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Gestalt Principles of Perception: Similiarity

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Copyright © 1999 by Bonnie Skaalid

ClosureClosure, Area & Symmetry

Gestalt Principle: Closure [1]

The principle of closure applies when we tend to see complete figures even when part of the information is missing. We see three black circles covered by a white triangle, even through it could just as easily be three incomplete circles joined together. Our minds react to patterns that are familiar, even though we often receive incomplete information. It is speculated this is a survival instinct, allowing us to complete the form of a predator even with incomplete information.

Dot Circle

 

Even though the circle to the left is not joined together,
we still perceive a circle due to the principle of closure.

 

 


Area 1Gestalt Principle: Area [
1]

The principle of area states that the smaller of two overlapping figures is perceived as figure while the larger is regarded as ground. We perceive the smaller square to be a shape on top of the other figure, as opposed to a hole in the larger shape. We can reverse this perception by using shading to get our message across, as seen below.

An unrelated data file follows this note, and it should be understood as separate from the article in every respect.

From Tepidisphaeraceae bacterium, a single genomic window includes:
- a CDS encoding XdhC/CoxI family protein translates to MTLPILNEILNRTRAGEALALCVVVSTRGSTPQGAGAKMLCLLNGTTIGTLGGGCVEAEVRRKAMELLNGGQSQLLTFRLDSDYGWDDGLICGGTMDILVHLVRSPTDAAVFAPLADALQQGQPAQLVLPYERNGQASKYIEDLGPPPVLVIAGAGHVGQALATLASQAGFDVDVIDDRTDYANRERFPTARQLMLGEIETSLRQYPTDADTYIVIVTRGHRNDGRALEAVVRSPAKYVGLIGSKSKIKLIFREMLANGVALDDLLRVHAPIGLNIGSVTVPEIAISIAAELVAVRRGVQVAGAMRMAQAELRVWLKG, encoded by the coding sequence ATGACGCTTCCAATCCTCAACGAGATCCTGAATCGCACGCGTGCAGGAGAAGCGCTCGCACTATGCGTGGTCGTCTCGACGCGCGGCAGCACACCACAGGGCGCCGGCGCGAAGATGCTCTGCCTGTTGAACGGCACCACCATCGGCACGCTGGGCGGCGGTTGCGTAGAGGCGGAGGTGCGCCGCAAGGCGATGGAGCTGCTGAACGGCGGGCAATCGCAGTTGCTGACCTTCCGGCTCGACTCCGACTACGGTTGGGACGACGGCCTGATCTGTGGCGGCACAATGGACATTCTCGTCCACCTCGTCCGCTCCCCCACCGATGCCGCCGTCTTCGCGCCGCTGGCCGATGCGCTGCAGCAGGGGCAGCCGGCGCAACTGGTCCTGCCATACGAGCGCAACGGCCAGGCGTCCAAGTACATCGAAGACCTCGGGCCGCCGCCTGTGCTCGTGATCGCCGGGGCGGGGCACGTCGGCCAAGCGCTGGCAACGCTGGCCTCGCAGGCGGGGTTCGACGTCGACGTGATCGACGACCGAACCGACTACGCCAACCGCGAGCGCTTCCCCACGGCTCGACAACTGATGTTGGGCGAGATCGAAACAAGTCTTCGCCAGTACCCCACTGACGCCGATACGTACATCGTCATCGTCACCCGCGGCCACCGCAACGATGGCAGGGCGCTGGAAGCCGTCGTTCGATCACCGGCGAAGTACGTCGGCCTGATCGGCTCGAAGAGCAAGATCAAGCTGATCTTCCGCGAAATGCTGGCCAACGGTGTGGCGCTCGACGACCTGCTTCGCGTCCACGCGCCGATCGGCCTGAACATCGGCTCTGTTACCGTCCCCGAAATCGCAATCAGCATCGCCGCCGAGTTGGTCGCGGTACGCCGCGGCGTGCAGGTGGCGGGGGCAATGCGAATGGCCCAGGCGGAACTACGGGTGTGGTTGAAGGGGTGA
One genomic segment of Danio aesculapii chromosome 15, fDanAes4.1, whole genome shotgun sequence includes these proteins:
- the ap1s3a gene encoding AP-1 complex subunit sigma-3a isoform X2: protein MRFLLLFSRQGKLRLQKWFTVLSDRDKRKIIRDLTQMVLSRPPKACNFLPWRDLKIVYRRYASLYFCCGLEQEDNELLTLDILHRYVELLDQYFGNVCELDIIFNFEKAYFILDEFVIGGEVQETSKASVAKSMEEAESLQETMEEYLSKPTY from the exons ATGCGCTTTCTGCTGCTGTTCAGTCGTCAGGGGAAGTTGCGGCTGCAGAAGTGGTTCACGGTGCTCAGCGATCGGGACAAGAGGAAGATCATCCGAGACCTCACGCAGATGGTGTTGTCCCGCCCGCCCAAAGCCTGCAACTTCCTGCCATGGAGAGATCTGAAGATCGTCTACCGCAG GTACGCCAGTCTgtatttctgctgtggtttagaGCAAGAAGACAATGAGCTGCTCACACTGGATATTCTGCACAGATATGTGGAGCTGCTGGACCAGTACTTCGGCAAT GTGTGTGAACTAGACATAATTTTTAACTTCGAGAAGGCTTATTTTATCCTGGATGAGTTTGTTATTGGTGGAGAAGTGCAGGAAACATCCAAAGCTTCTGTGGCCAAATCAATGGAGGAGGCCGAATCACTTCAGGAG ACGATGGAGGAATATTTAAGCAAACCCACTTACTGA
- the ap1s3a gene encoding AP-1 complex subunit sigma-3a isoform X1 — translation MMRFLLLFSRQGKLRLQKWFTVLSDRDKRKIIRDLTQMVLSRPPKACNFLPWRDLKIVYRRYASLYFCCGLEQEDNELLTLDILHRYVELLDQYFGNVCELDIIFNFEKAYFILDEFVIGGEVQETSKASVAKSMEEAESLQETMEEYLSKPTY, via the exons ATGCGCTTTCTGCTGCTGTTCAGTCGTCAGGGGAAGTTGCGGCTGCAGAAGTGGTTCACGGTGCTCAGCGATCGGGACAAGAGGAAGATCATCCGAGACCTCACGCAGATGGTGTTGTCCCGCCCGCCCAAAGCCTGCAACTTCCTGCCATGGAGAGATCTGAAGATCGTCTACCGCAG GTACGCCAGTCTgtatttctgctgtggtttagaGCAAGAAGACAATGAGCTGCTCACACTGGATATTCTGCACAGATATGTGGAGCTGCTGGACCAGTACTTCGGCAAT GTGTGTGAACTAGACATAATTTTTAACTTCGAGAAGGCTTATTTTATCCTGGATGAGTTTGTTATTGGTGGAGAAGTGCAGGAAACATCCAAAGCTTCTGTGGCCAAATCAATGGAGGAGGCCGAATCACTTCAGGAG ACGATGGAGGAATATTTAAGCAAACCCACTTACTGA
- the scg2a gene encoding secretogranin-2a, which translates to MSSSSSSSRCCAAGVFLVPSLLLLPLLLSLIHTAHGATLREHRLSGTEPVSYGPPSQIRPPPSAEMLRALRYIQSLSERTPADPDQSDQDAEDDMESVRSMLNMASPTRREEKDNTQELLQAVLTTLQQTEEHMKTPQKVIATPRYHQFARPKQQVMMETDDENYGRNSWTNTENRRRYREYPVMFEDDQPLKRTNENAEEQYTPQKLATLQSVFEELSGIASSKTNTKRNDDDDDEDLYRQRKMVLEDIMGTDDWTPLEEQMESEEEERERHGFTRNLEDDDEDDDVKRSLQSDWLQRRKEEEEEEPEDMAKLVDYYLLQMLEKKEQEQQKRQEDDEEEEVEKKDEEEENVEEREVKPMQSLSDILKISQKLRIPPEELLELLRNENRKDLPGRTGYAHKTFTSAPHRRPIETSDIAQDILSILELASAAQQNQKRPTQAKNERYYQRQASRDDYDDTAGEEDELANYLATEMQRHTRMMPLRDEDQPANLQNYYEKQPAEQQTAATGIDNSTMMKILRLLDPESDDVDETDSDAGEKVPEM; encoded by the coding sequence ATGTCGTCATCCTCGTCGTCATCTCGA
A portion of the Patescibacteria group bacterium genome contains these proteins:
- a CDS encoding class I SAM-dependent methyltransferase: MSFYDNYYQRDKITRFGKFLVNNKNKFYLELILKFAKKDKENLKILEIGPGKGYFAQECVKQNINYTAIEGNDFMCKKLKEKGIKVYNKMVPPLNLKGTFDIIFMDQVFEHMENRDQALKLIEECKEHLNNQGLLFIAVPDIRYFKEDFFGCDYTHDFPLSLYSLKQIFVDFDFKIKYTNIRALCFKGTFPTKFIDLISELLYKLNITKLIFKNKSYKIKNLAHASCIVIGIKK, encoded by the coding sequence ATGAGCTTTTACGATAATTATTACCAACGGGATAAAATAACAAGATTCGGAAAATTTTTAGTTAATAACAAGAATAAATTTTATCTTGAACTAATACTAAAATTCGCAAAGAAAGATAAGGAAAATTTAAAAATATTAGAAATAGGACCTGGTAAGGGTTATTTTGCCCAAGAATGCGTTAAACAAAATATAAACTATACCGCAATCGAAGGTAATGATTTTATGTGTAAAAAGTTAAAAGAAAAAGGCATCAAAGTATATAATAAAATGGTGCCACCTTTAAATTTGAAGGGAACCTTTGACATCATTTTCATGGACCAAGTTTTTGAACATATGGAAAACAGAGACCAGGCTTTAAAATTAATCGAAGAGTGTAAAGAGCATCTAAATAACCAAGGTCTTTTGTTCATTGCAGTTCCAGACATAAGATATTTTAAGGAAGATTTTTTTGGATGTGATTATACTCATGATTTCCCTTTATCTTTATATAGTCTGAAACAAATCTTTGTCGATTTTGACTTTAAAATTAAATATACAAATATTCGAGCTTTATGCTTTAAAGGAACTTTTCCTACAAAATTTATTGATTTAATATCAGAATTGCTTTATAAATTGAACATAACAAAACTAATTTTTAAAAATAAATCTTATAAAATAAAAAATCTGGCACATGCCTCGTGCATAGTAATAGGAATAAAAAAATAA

Area 2

 

 

On a white background, this looks like a box with a hole in it.

 

 


SymmetryGestalt Principle: Symmetry [
1]

The principle of symmetry describes the instance where the whole of a figure is perceived rather than the individual parts which make up the figure. What do you see to the right? Two overlapping diamonds, or three objects, a small diamond and two irregular objects above and below it? If you are perceiving according to the principle of symmetry, you will probably see two diamonds overlapping.

 

 

 

 


[1] All figures adapted from examples in: Mullet, K. & Sano, D. (1995). Designing visual interfaces: Communication oriented techniques. Englewood Cliffs, NJ: Prentice Hall.  

Theory:[Classic Graphic Design Theory] [Gestalt Theory of Perception] [Human Computer Interface Design]

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